Like anything else in business, a business plan should be judged good or bad not in a vacuum but in its business context with its specific business objective. Most of the online discussion about business plans is focused on business plans related to seeking investment, and I`m going to make the assumption in this answer that you are asking about those.
Are you still unsure whether a business plan is worth the time and investment? Can`t you just jump right into starting and running your business? You could, but you`ll be missing out on some key benefits that a business plan provides.
The best use of business plans starts with founders using plans to establish strategy, tactics, milestones, and (especially important) essential projections of sales, spending, headcount, startup costs, capital needs; it`s for the founders to know, first, what they plan to do.
You should know what you want to get out of your business upfront. Are you wanting to turn a side hustle into a full-time business? Trying to expand your team or launch an additional location? Knowing what you`re trying to accomplish, and having questions like these in mind, can help you develop your business plan specifically to reach these goals.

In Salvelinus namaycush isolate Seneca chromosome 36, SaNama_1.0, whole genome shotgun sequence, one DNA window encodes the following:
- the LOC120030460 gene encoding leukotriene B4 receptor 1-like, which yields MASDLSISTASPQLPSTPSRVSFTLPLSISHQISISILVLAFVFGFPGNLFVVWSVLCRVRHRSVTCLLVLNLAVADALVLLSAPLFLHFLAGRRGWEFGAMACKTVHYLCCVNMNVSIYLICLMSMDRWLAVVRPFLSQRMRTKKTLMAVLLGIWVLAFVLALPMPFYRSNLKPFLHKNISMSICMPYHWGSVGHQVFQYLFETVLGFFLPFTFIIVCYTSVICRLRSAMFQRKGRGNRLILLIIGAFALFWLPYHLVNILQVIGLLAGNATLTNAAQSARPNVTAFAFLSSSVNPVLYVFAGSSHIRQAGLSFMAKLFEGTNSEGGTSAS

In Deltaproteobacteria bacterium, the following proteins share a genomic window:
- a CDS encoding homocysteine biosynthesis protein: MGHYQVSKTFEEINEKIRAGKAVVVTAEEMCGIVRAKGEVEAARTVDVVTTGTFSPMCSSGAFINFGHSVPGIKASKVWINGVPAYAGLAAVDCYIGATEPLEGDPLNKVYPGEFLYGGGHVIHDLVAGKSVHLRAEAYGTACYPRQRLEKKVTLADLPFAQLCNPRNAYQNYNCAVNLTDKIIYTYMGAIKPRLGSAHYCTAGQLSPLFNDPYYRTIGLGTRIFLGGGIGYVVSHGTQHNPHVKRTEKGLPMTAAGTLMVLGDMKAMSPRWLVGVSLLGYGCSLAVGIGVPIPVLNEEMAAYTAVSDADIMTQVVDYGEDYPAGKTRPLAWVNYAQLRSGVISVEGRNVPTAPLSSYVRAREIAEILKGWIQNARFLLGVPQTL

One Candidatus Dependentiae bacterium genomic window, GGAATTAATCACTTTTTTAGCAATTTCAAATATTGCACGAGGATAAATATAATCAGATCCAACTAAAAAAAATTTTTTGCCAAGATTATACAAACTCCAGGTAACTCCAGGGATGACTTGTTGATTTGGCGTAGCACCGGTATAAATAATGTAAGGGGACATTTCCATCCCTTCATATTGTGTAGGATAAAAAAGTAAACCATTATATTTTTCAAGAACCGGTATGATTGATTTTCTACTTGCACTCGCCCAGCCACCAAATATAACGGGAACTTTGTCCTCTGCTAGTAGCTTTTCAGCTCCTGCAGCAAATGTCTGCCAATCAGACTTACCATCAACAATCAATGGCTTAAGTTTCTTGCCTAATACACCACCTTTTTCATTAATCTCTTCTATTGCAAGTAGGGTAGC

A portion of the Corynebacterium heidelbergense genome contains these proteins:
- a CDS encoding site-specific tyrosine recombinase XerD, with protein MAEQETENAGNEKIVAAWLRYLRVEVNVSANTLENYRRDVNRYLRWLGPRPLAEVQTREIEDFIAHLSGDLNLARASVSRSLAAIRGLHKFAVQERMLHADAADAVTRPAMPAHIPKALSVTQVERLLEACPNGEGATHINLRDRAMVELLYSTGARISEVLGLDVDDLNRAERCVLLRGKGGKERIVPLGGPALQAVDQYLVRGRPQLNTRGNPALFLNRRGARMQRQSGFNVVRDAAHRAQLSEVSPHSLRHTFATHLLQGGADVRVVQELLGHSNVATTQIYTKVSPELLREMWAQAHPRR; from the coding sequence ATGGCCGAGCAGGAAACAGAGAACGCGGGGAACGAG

Things like: Could you grow faster with more money? What are your headcount assumptions? How much are you spending on marketing expenses? What are you assuming for payments and collections lags?
People who read your business plan will already know a little bit about your business because they read your executive summary. But this chapter is still hugely important because it`s where you expand on your initial overview, providing more details and answering additional questions that you won`t cover in the executive summary.